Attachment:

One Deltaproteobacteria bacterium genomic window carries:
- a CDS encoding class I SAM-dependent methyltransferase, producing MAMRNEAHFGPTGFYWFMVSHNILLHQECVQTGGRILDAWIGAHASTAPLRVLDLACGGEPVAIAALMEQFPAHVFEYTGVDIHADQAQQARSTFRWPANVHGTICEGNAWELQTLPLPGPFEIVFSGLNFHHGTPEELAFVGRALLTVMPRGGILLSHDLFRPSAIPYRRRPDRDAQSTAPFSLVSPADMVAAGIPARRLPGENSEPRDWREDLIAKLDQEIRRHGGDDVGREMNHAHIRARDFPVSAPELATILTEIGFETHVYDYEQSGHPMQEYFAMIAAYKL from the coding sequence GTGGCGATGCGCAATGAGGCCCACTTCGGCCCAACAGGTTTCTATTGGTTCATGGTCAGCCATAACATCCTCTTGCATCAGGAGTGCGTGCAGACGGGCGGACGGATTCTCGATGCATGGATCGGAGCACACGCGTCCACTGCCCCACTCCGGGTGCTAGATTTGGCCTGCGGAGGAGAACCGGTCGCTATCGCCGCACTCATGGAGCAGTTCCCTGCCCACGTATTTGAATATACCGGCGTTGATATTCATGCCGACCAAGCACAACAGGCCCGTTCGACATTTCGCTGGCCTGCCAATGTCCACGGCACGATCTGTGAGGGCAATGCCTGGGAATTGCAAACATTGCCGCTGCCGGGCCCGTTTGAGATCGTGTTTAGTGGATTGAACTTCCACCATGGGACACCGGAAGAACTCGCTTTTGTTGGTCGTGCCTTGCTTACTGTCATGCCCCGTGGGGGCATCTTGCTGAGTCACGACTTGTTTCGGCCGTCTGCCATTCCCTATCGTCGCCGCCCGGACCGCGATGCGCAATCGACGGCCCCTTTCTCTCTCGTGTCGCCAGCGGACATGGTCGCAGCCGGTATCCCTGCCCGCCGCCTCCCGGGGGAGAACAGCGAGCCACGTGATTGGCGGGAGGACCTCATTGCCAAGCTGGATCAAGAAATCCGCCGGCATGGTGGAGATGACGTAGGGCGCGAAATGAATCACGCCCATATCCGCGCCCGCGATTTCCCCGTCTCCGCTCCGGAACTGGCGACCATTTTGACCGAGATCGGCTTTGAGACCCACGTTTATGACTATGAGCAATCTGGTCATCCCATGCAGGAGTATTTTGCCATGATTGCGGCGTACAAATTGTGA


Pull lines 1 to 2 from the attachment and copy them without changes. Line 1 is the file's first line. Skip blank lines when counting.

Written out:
One Deltaproteobacteria bacterium genomic window carries:
- a CDS encoding class I SAM-dependent methyltransferase, producing MAMRNEAHFGPTGFYWFMVSHNILLHQECVQTGGRILDAWIGAHASTAPLRVLDLACGGEPVAIAALMEQFPAHVFEYTGVDIHADQAQQARSTFRWPANVHGTICEGNAWELQTLPLPGPFEIVFSGLNFHHGTPEELAFVGRALLTVMPRGGILLSHDLFRPSAIPYRRRPDRDAQSTAPFSLVSPADMVAAGIPARRLPGENSEPRDWREDLIAKLDQEIRRHGGDDVGREMNHAHIRARDFPVSAPELATILTEIGFETHVYDYEQSGHPMQEYFAMIAAYKL from the coding sequence GTGGCGATGCGCAATGAGGCCCACTTCGGCCCAACAGGTTTCTATTGGTTCATGGTCAGCCATAACATCCTCTTGCATCAGGAGTGCGTGCAGACGGGCGGACGGATTCTCGATGCATGGATCGGAGCACACGCGTCCACTGCCCCACTCCGGGTGCTAGATTTGGCCTGCGGAGGAGAACCGGTCGCTATCGCCGCACTCATGGAGCAGTTCCCTGCCCACGTATTTGAATATACCGGCGTTGATATTCATGCCGACCAAGCACAACAGGCCCGTTCGACATTTCGCTGGCCTGCCAATGTCCACGGCACGATCTGTGAGGGCAATGCCTGGGAATTGCAAACATTGCCGCTGCCGGGCCCGTTTGAGATCGTGTTTAGTGGATTGAACTTCCACCATGGGACACCGGAAGAACTCGCTTTTGTTGGTCGTGCCTTGCTTACTGTCATGCCCCGTGGGGGCATCTTGCTGAGTCACGACTTGTTTCGGCCGTCTGCCATTCCCTATCGTCGCCGCCCGGACCGCGATGCGCAATCGACGGCCCCTTTCTCTCTCGTGTCGCCAGCGGACATGGTCGCAGCCGGTATCCCTGCCCGCCGCCTCCCGGGGGAGAACAGCGAGCCACGTGATTGGCGGGAGGACCTCATTGCCAAGCTGGATCAAGAAATCCGCCGGCATGGTGGAGATGACGTAGGGCGCGAAATGAATCACGCCCATATCCGCGCCCGCGATTTCCCCGTCTCCGCTCCGGAACTGGCGACCATTTTGACCGAGATCGGCTTTGAGACCCACGTTTATGACTATGAGCAATCTGGTCATCCCATGCAGGAGTATTTTGCCATGATTGCGGCGTACAAATTGTGA